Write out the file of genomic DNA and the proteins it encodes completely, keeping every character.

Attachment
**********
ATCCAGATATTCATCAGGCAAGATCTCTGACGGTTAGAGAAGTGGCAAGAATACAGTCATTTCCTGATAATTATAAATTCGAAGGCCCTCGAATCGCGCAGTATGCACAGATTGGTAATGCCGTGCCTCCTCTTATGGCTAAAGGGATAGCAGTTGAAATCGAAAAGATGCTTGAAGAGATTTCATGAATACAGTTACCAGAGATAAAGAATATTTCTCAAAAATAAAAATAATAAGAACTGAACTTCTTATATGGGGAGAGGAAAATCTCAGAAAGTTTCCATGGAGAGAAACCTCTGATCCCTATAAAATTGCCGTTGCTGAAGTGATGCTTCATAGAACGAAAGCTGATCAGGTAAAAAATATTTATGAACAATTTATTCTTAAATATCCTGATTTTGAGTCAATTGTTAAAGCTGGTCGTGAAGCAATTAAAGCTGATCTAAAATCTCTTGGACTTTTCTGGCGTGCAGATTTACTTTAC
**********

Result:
ATCCAGATATTCATCAGGCAAGATCTCTGACGGTTAGAGAAGTGGCAAGAATACAGTCATTTCCTGATAATTATAAATTCGAAGGCCCTCGAATCGCGCAGTATGCACAGATTGGTAATGCCGTGCCTCCTCTTATGGCTAAAGGGATAGCAGTTGAAATCGAAAAGATGCTTGAAGAGATTTCATGAATACAGTTACCAGAGATAAAGAATATTTCTCAAAAATAAAAATAATAAGAACTGAACTTCTTATATGGGGAGAGGAAAATCTCAGAAAGTTTCCATGGAGAGAAACCTCTGATCCCTATAAAATTGCCGTTGCTGAAGTGATGCTTCATAGAACGAAAGCTGATCAGGTAAAAAATATTTATGAACAATTTATTCTTAAATATCCTGATTTTGAGTCAATTGTTAAAGCTGGTCGTGAAGCAATTAAAGCTGATCTAAAATCTCTTGGACTTTTCTGGCGTGCAGATTTACTTTAC